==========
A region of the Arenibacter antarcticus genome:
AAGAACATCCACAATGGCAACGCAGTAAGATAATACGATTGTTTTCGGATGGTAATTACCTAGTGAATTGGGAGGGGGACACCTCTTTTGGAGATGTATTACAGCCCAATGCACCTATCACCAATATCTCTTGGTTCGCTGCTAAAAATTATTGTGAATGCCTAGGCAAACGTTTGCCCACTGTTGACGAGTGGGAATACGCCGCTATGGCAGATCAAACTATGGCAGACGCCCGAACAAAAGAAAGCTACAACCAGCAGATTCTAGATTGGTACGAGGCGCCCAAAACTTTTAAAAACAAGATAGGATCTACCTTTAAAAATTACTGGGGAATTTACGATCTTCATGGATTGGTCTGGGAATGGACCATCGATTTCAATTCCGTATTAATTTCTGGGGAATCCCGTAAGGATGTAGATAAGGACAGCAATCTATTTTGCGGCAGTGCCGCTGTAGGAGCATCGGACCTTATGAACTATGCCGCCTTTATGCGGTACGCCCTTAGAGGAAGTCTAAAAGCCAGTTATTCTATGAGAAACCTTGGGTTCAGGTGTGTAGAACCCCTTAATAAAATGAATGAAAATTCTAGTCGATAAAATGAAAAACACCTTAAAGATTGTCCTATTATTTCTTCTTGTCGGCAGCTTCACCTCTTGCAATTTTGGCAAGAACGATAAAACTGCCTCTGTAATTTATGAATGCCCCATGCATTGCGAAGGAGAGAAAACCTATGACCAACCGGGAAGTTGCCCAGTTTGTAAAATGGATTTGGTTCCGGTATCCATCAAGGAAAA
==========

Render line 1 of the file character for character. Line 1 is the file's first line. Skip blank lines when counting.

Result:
A region of the Arenibacter antarcticus genome: